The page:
Colombia: Iraqi anti occupation poet at festival

Bush on Iraq war and oil, cartoon

IPS reports:


Constanza Vieira

MEDELLÍN, Colombia, Jul 7 (IPS) – The shout “I am Iraq!” was heard echoing through the streets and plazas of this northwestern Colombian city during the 16th International Poetry Festival of Medellín — founded here as a fight against fear.

The Colombian armed conflict, which has dragged on for decades, was added in late 2001 to the U.S.-led “war on terror”, which Iraq has also been living since March 2003.

The Colombian government is the third largest recipient of U.S. military aid, backed by attack helicopters, spy planes and advisers for its counterinsurgency fight.

The most acclaimed poet of the festival, among the 70 invited from 40 countries, and whose works were heard — according to the local press — by around 150,000 people, was Iraqi Muhsin Al-Ramli, 39.

His poem “No to Liberating Iraq from Me”, which he penned in Madrid on Mar. 30, 2003, just 10 days before the fall of Baghdad, caused a sensation at the festival, held Jun. 24-Jul. 2.

“This ink spilled in your newspapers / is the blood of my country. / This light pouring out of your screens / is the sparkle in the eyes of the children of Basra,” begins the poem.

Al-Ramli told IPS that in his homeland, the cradle of Arab literature, even today letters are written in verse, and that until recently people would go to the Basra market to purchase poems.

The poet lives in exile in Madrid since his brother Hasan Mutlak was hanged at age 29, in 1990, after a failed attempt to overthrow Iraq’s dictator Saddam Hussein (1979-2003).

Mutlak, too, was a writer, and in intellectual circles was considered the Federico García Lorca of Iraq (the acclaimed Spanish poet was killed by the Francisco Franco dictatorship in 1939).

Al-Ramli, also a novelist, playwright, narrator and journalist, translates his own poems into English and Spanish.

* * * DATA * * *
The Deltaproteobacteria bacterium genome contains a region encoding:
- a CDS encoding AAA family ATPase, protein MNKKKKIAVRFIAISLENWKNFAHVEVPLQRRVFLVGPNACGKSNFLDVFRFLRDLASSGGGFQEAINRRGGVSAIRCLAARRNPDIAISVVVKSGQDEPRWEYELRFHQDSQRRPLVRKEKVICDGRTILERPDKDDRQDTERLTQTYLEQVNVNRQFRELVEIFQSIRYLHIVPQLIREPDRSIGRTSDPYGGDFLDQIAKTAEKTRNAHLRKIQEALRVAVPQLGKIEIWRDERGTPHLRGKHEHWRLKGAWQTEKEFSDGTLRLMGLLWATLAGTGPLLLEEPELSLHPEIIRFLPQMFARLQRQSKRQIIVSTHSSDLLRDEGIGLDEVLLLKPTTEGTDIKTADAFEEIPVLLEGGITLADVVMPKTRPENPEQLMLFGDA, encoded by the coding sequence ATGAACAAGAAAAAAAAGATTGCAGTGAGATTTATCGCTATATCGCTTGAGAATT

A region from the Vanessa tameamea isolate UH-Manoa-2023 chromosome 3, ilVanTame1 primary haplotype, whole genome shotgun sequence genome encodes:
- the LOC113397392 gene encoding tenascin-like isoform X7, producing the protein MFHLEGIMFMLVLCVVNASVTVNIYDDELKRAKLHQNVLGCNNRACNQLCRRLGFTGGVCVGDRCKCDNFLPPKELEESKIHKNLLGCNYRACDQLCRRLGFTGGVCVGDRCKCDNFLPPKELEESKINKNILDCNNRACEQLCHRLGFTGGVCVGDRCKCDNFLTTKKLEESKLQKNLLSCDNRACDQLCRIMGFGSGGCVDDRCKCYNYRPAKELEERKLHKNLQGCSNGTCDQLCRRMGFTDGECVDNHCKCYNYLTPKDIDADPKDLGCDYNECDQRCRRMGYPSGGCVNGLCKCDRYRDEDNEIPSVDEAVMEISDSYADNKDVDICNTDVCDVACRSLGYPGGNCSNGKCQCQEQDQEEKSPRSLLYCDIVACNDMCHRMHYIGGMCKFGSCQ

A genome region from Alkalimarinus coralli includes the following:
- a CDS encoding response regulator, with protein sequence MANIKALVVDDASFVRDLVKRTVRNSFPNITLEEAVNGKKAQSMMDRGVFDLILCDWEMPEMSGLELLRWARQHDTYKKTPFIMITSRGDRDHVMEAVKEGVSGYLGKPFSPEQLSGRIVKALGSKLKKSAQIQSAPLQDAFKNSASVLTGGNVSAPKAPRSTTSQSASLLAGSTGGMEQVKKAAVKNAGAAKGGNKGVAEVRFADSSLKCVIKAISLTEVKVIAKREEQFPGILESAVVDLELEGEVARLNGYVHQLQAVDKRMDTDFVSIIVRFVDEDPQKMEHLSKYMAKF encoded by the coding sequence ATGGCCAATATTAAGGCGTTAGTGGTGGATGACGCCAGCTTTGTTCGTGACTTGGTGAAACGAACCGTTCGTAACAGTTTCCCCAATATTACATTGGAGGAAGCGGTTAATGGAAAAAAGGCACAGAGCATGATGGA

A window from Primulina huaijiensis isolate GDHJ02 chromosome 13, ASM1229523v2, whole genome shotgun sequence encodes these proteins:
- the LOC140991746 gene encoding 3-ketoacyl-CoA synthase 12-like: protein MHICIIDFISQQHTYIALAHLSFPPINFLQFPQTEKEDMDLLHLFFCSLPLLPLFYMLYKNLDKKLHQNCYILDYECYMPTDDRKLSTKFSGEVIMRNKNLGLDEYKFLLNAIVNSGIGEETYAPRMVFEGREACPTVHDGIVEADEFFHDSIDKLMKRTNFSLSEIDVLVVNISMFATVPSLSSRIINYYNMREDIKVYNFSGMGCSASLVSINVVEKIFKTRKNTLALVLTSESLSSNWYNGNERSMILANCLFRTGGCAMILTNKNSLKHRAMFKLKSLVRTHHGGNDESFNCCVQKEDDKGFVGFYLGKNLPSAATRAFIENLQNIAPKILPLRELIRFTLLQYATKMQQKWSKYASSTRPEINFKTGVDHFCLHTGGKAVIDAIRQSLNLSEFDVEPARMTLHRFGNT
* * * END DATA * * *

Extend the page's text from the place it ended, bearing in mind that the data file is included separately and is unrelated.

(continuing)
“This one who is sobbing in the darkness of his exile / is me; / Orphan after you have killed my parents: Tigris and Euphrates; / Widow after you have crucified my soul mate: Iraq,” was heard once and again in the voice of Al-Ramli on the various stages of the poetry festival.

“I tell parents to teach their children ‘No’ as their first word,” Al-Ramli told IPS, to underscore his indignation about what is occurring not only in his country, but also around the world.

“Ay… you, gentlemen of the war / Listen to me: / No to the party of military men on the roof of my house. / No to the executioner that you have proposed / or are going to propose. / No to the bombs of your liberty falling over the heads of my people / No to liberating Iraq from me or me from him. / I am Iraq.”

And later in the poem: “Go back to your movies across the ocean. / Leave me what is left / of the minarets, the mausoleums of my ancestors, / of the tombs of my family… / And drink from the cups of petroleum [see also here]until you are quenched.”

In Medellín, passersby recognised the poet in the streets and greeted him with, “Yo soy Iraq!” (I am Iraq!), and he would answer, “Yo soy Colombia!”

“Take what you like and leave, / leave me alone / with the shot-down dreams of my sister, / with palms engulfed in flames on the banks of Mesopotamia, / with the bones of my father / and my afternoon tea,” Al-Ramli reproaches the invading forces.

The Medellín festival is known worldwide for attracting huge audiences — a cross-section of the population, including office workers, housewives, students, the unemployed, teachers and just about anyone who is curious — to fill city plazas and auditoriums in order to take in some poetry.

People who attend the festival often say that when the poets read aloud their verses, they express things that the individuals in the audience may feel but for which they themselves lack the words.

US military families against Iraq war: here.

From the Google cache of Dear Kitty ModBlog, 10/11/05:

Today in the South American country of Colombia, as Indymedia Colombia reports, police killed American Indian peasant Marco Antonio Soto.

Marco Antonio Soto participated in a big demonstration against plans for “free trade” between Colombia and the United States.

The demonstrators say that this “free trade” will ruin the largely Indian peasantry of Colombia, unable to compete with subsidized United States agrobusiness.

The president of Colombia, the rich landlord Uribe, is presented as a paragon of democracy in United States government propaganda.

Even though Uribe wants a new term as president (unconstitutional in Colombia).

And even though Uribe appeared on a Pentagon list of biggest drugs dealers.

And even though Colombia is notorious for human rights violations.

See for instance here on the murder of a university student and more.

2 thoughts on “Colombia: Iraqi anti occupation poet at festival

  1. Pingback: ‘Alternative Nobel Prizes’ for poetry festival, Indian rights activist, and Daniel Ellsberg | Dear Kitty. Some blog

  2. Pingback: Iraqi poet Saadi Youssef interviewed | Dear Kitty. Some blog

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